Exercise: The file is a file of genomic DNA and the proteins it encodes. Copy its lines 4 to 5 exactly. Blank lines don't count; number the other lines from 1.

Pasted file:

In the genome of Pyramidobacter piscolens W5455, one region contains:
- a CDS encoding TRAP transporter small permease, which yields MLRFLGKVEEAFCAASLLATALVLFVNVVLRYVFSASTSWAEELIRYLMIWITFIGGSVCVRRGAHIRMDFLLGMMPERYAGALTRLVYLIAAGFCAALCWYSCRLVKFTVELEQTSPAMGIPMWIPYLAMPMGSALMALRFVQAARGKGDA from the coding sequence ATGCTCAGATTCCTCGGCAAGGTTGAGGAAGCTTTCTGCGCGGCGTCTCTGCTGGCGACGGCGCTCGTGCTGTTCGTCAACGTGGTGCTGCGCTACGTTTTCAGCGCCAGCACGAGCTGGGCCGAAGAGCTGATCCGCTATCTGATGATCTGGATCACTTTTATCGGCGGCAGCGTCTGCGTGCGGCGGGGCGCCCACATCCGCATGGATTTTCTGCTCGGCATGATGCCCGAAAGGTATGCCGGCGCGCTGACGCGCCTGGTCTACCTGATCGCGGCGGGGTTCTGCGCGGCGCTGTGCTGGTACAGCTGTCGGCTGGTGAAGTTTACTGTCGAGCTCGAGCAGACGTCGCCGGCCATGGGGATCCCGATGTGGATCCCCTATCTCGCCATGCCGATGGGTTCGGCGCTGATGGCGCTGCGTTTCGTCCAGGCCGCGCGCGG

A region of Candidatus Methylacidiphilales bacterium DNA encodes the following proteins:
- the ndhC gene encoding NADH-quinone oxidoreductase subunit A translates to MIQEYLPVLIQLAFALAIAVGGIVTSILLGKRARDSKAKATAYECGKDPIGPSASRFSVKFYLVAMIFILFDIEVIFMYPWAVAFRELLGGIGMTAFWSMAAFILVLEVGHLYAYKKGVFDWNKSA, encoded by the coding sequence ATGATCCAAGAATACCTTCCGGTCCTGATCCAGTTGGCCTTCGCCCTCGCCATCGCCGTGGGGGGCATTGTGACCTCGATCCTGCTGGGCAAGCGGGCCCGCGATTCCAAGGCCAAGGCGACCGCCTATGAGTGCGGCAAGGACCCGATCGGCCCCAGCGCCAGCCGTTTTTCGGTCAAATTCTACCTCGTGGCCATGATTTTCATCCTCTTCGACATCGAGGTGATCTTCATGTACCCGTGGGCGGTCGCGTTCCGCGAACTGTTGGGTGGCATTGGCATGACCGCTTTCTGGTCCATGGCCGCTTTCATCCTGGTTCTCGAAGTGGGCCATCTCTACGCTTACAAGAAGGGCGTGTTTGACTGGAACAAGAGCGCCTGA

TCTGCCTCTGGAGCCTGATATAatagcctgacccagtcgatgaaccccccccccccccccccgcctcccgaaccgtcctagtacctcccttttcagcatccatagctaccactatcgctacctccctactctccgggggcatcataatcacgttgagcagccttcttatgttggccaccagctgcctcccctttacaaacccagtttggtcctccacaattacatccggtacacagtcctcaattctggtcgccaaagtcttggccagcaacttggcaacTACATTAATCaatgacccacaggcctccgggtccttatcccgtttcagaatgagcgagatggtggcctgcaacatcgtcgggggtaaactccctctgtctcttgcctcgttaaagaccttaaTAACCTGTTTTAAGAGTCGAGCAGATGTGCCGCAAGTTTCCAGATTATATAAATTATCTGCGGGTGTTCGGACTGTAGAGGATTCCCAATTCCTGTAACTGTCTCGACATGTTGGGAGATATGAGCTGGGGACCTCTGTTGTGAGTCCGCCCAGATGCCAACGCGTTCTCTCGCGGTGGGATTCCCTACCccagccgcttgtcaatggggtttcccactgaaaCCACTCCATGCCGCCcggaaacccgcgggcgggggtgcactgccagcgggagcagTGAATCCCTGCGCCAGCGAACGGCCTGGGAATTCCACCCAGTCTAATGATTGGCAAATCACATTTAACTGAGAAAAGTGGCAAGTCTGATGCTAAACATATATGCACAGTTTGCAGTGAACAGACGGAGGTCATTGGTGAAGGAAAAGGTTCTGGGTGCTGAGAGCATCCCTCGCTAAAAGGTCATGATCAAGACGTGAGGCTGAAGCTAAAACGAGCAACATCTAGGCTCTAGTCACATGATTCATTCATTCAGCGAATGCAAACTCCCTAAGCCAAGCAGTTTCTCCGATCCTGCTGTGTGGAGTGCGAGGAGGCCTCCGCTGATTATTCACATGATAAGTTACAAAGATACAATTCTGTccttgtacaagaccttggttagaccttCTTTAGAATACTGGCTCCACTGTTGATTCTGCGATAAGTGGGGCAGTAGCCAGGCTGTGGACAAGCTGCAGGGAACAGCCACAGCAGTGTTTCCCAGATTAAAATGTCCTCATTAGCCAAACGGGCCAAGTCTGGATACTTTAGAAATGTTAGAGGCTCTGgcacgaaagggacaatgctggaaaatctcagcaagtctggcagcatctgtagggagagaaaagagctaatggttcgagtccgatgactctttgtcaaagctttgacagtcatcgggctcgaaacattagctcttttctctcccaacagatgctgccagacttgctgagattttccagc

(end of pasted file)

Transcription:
- the ndhC gene encoding NADH-quinone oxidoreductase subunit A translates to MIQEYLPVLIQLAFALAIAVGGIVTSILLGKRARDSKAKATAYECGKDPIGPSASRFSVKFYLVAMIFILFDIEVIFMYPWAVAFRELLGGIGMTAFWSMAAFILVLEVGHLYAYKKGVFDWNKSA, encoded by the coding sequence ATGATCCAAGAATACCTTCCGGTCCTGATCCAGTTGGCCTTCGCCCTCGCCATCGCCGTGGGGGGCATTGTGACCTCGATCCTGCTGGGCAAGCGGGCCCGCGATTCCAAGGCCAAGGCGACCGCCTATGAGTGCGGCAAGGACCCGATCGGCCCCAGCGCCAGCCGTTTTTCGGTCAAATTCTACCTCGTGGCCATGATTTTCATCCTCTTCGACATCGAGGTGATCTTCATGTACCCGTGGGCGGTCGCGTTCCGCGAACTGTTGGGTGGCATTGGCATGACCGCTTTCTGGTCCATGGCCGCTTTCATCCTGGTTCTCGAAGTGGGCCATCTCTACGCTTACAAGAAGGGCGTGTTTGACTGGAACAAGAGCGCCTGA

TCTGCCTCTGGAGCCTGATATAatagcctgacccagtcgatgaaccccccccccccccccccgcctcccgaaccgtcctagtacctcccttttcagcatccatagctaccactatcgctacctccctactctccgggggcatcataatcacgttgagcagccttcttatgttggccaccagctgcctcccctttacaaacccagtttggtcctccacaattacatccggtacacagtcctcaattctggtcgccaaagtcttggccagcaacttggcaacTACATTAATCaatgacccacaggcctccgggtccttatcccgtttcagaatgagcgagatggtggcctgcaacatcgtcgggggtaaactccctctgtctcttgcctcgttaaagaccttaaTAACCTGTTTTAAGAGTCGAGCAGATGTGCCGCAAGTTTCCAGATTATATAAATTATCTGCGGGTGTTCGGACTGTAGAGGATTCCCAATTCCTGTAACTGTCTCGACATGTTGGGAGATATGAGCTGGGGACCTCTGTTGTGAGTCCGCCCAGATGCCAACGCGTTCTCTCGCGGTGGGATTCCCTACCccagccgcttgtcaatggggtttcccactgaaaCCACTCCATGCCGCCcggaaacccgcgggcgggggtgcactgccagcgggagcagTGAATCCCTGCGCCAGCGAACGGCCTGGGAATTCCACCCAGTCTAATGATTGGCAAATCACATTTAACTGAGAAAAGTGGCAAGTCTGATGCTAAACATATATGCACAGTTTGCAGTGAACAGACGGAGGTCATTGGTGAAGGAAAAGGTTCTGGGTGCTGAGAGCATCCCTCGCTAAAAGGTCATGATCAAGACGTGAGGCTGAAGCTAAAACGAGCAACATCTAGGCTCTAGTCACATGATTCATTCATTCAGCGAATGCAAACTCCCTAAGCCAAGCAGTTTCTCCGATCCTGCTGTGTGGAGTGCGAGGAGGCCTCCGCTGATTATTCACATGATAAGTTACAAAGATACAATTCTGTccttgtacaagaccttggttagaccttCTTTAGAATACTGGCTCCACTGTTGATTCTGCGATAAGTGGGGCAGTAGCCAGGCTGTGGACAAGCTGCAGGGAACAGCCACAGCAGTGTTTCCCAGATTAAAATGTCCTCATTAGCCAAACGGGCCAAGTCTGGATACTTTAGAAATGTTAGAGGCTCTGgcacgaaagggacaatgctggaaaatctcagcaagtctggcagcatctgtagggagagaaaagagctaatggttcgagtccgatgactctttgtcaaagctttgacagtcatcgggctcgaaacattagctcttttctctcccaacagatgctgccagacttgctgagattttccagc